The former officials’ brief is worth reading. It argues, as our cert petition does, that the FISC and FISCR were wrong to conclude that they lacked jurisdiction to consider right-of-access motions, and that the FISC was wrong to conclude, on the merits, that no such right of access is protected by the First Amendment. On this latter issue, the brief says:

[I]t is difficult to overstate the “significant positive role” that a qualified presumption of access would play in the functioning of the FISC and among the Intelligence Community and the public. Particularly in a context like this one—where serious national security concerns abound and protecting access to intelligence sources, methods, and targets is paramount—the trust and confidence of the public and the assurance of strong and credible oversight are critical. That trust is maintained by a presumption of access to the important judicial opinions of the courts responsible for reviewing and adjudicating the government’s compliance with the statutory and constitutional frameworks that govern intelligence collection.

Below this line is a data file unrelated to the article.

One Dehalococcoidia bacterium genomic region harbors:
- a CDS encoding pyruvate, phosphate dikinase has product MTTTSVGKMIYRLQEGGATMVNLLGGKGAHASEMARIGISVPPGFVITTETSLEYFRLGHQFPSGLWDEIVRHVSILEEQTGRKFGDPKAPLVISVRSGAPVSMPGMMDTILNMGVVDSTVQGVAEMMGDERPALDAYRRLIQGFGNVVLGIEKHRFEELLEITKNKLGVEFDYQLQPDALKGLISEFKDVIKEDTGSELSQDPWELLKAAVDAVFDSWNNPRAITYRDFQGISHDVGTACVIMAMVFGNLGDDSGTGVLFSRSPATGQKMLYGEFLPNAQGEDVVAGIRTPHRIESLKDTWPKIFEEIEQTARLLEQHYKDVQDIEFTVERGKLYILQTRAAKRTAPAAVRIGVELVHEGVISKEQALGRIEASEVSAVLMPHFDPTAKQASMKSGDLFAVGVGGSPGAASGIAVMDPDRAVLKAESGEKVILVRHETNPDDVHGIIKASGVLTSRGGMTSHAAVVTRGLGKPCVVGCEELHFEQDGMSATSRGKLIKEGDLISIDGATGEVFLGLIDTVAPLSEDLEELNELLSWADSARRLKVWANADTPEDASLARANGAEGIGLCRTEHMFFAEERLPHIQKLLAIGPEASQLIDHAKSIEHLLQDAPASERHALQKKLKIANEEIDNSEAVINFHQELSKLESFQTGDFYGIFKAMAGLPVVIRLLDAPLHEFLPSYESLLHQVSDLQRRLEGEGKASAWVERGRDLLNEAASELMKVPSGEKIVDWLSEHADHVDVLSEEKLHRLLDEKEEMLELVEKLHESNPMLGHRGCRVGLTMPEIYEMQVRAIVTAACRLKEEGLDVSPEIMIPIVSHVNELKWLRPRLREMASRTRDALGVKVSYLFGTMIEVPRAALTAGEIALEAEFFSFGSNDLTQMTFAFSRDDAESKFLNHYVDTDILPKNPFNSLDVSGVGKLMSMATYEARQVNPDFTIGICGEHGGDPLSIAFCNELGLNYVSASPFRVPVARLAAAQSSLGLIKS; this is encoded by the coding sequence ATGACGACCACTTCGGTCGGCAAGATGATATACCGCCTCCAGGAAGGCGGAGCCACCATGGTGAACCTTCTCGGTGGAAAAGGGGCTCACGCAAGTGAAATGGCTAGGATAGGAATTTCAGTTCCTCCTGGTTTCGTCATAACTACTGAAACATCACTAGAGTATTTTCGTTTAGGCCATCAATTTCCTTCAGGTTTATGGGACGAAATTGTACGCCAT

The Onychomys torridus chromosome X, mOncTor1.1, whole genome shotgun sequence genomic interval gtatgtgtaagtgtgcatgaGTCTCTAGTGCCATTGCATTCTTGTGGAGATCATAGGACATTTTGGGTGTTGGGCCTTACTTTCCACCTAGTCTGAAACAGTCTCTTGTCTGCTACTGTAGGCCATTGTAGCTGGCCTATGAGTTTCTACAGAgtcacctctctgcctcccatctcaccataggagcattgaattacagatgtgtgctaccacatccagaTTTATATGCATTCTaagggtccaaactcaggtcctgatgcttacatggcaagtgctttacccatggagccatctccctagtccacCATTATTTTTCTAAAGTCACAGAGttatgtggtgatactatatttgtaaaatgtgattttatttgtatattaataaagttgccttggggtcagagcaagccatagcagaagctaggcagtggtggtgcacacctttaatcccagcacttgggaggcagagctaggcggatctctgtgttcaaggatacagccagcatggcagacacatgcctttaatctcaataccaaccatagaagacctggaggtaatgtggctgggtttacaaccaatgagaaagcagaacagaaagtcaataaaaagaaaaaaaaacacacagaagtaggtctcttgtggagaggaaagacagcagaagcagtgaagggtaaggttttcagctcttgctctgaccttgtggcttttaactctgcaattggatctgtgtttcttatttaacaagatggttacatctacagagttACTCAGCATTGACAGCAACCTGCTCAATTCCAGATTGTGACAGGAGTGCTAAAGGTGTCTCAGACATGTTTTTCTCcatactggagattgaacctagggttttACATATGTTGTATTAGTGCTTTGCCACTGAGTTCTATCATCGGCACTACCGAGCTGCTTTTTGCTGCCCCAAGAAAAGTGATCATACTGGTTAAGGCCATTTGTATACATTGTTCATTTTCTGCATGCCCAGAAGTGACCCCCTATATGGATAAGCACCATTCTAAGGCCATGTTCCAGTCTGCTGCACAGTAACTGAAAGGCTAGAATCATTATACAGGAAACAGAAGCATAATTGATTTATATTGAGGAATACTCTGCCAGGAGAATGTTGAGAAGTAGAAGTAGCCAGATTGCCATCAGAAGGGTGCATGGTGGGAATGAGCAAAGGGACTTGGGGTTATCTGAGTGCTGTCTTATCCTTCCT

The former officials also argue that excessive secrecy creates the circumstances in which unauthorized leaks become more likely and more dangerous. They write: